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What you need to know for 12/11/2017

Primary day voter turnout very low, as expected

Primary day voter turnout very low, as expected

Turnouts Tuesday night for the party balloting that set the table for November's general elections r
Primary day voter turnout very low, as expected
A Tedisco campaign sign is placed in the grass in front of the Van Antwerp Middle School in Niskayuna Tuesday, September 13, 2016.
Photographer: Peter R. Barber

If every Republican who saw a lawn sign for Christian Klueg, Jim Tedisco or Jim Fischer had voted, Tuesday’s primary election turnout would have been close to 100 percent.

But it wasn't. Turnouts for the party balloting that set the table for November's general elections ranged locally from 20 percent to as low as 7 percent.

In other words, at least four out of five registered Republicans - and sometimes far fewer - didn't make the effort to get to their polling place to help pick an assembly member or senator, didn't know about the election, or didn't think their votes mattered.

The low turnout wasn't really a surprise, given long-term trends of fewer registered voters participating in the most basic of acts in a representative democracy.

"I wouldn't call these numbers unexpected," said Christopher Mann, an assistant professor of political science at Skidmore College in Saratoga Springs. "They're certainly low. The trend has been downward in voting in general and in primaries even more so."

The lowest turnout came in the 113th Assembly District primary, in which Chris Boyark, of Mechanicville, defeated Gerard Moser, of Malta, for the nomination to take on incumbent Assemblywoman Carrie Woerner, D-Round Lake.

"Single digits are always going to be low," said Saratoga County Republican Elections Commissioner Roger Schiera, who added he had yet to analyze the figures. It's possible the nature of the 113th - covering mostly rural communities in Saratoga and Washington counties - contributed to the low turnout, he said.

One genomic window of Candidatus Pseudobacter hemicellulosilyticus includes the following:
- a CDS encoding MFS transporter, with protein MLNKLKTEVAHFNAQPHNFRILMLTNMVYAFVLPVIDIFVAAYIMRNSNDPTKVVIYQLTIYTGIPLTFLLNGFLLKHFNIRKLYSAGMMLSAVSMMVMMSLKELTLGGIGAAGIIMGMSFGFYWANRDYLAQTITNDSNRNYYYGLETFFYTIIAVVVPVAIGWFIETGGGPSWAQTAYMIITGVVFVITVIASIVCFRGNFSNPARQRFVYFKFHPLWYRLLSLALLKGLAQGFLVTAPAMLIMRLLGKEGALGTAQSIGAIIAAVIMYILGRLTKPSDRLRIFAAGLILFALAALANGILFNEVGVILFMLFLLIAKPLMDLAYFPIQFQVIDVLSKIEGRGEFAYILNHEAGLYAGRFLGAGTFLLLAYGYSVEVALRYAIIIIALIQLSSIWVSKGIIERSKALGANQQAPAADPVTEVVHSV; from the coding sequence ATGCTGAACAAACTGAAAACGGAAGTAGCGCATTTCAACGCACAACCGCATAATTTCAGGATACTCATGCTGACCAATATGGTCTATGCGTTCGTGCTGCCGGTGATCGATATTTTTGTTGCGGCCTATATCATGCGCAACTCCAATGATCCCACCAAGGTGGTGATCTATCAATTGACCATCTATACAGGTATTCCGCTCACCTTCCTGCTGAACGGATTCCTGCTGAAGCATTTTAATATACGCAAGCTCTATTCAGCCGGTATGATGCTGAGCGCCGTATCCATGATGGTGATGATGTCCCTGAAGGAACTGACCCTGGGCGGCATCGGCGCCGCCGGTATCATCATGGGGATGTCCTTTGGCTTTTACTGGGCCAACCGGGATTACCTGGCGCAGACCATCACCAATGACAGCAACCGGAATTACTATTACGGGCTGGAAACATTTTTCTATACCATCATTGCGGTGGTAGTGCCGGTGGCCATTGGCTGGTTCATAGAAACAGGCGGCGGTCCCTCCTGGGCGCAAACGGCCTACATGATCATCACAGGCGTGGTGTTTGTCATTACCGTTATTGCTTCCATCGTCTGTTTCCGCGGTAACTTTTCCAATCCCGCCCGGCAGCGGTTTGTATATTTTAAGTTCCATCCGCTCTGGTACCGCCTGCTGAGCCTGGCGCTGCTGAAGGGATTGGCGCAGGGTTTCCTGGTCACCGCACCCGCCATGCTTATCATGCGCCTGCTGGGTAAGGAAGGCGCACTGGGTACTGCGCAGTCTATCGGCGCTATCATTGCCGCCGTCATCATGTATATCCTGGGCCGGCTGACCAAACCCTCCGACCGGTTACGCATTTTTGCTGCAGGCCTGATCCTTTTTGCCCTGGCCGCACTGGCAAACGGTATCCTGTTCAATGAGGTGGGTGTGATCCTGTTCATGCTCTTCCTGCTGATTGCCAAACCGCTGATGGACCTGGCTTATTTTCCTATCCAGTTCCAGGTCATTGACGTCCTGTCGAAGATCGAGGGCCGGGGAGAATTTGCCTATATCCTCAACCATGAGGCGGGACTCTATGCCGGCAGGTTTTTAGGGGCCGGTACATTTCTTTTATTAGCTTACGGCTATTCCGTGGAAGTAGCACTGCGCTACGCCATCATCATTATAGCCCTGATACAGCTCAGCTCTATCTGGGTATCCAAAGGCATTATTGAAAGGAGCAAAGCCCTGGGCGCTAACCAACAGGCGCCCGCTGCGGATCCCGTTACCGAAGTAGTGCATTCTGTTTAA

"I understand voting is a little harder over in Washington County because there's a lot of land and not a lot of people," Schiera said.

The Assembly race also had a lower spending and media profile than the Tedisco-Klueg race for the 49th State Senate seat, for which turnout was about 20 percent.

Tedisco, the longtime state assemblyman from Glenville and perhaps the region's best-known local politician, won by a 61 percent-39 percent margin in the race to replace retiring state Sen. Hugh T. Farley, R-Niskayuna.

In the 112th Assembly District, for the seat being given up by Tedisco, the turnout was about 17 percent. Former Ballston Town Board member Mary Beth Walsh, a lawyer, defeated businessman Jim Fischer, of Ballston, by a 52 percent to 43 percent margin.

In all three races, candidates favored by the Republican party establishment won - a slight surprise in a year when "outsider" candidates have done well at the national level and leadership scandals in the state Legislature have tainted both parties.

Mann said a low turnout may have helped the candidates who had the backing of party organizations.

"You have to make voters aware of who you are and what you stand for, and that is where the party has an advantage - in all the mechanics of getting out the vote, making sure their voters turn out," Mann said.

Some people who didn't vote don't understand the role of a state legislator or may be turned off by the perception that all of Albany is corrupt, Mann suggested.

Turnout also may have been hurt by the fact this was the third party primary of the year for many voters, following the presidential primary in April and a Congressional primary in June.

"It is a lot of voting to go out for," Mann said. "Having three primaries is just a lot of elections."

In April, when Donald J. Trump won the state's Republican primary, GOP turnout statewide was about 34 percent, according to the state Board of Elections. Turnout numbers from the June congressional primary weren't available.

With the final primary over and none of the results close enough to dispute, the following matchups are set for Nov. 8:

49th Senate District: Tedisco vs. Democrat Chad Putman of Schenectady, a deputy city clerk.

112th Assembly District: Walsh vs. Mike Godlewski of Glenville, an assistant Schenectady County attorney.

113th Assembly District: Boyark against Woerner, who won election two years ago despite the district having a Republican-majority voter enrollment. Woerner on Wednesday opened her re-election campaign headquarters in Saratoga Springs.

Voter turnout will certainly be higher in November, when a hotly contested presidential election will be on the ballot.

That is also when those not enrolled in political parties - a significant minority in most local counties - will be able to vote for the only time this year.

Local chapters of the League of Women Voters are looking to increase participation in that election, scheduling candidate forums and conducting voter registration drives.

"National Voter Registration Day is on Sept. 27,” said Jennifer Wilson, director of policy and program for the League of Women Voters of New York State. “Our local leagues are doing multiple drives in their respective regions, and we will be doing some serious social media outreach leading up to the day."

Local league chapters in Schenectady, Saratoga and Albany counties are also planning voter registration events through early October. Dates and locations are available on league websites.

Reach Gazette reporter Stephen Williams at 395-3086, swilliams@dailygazette.net or @gazettesteve on Twitter.

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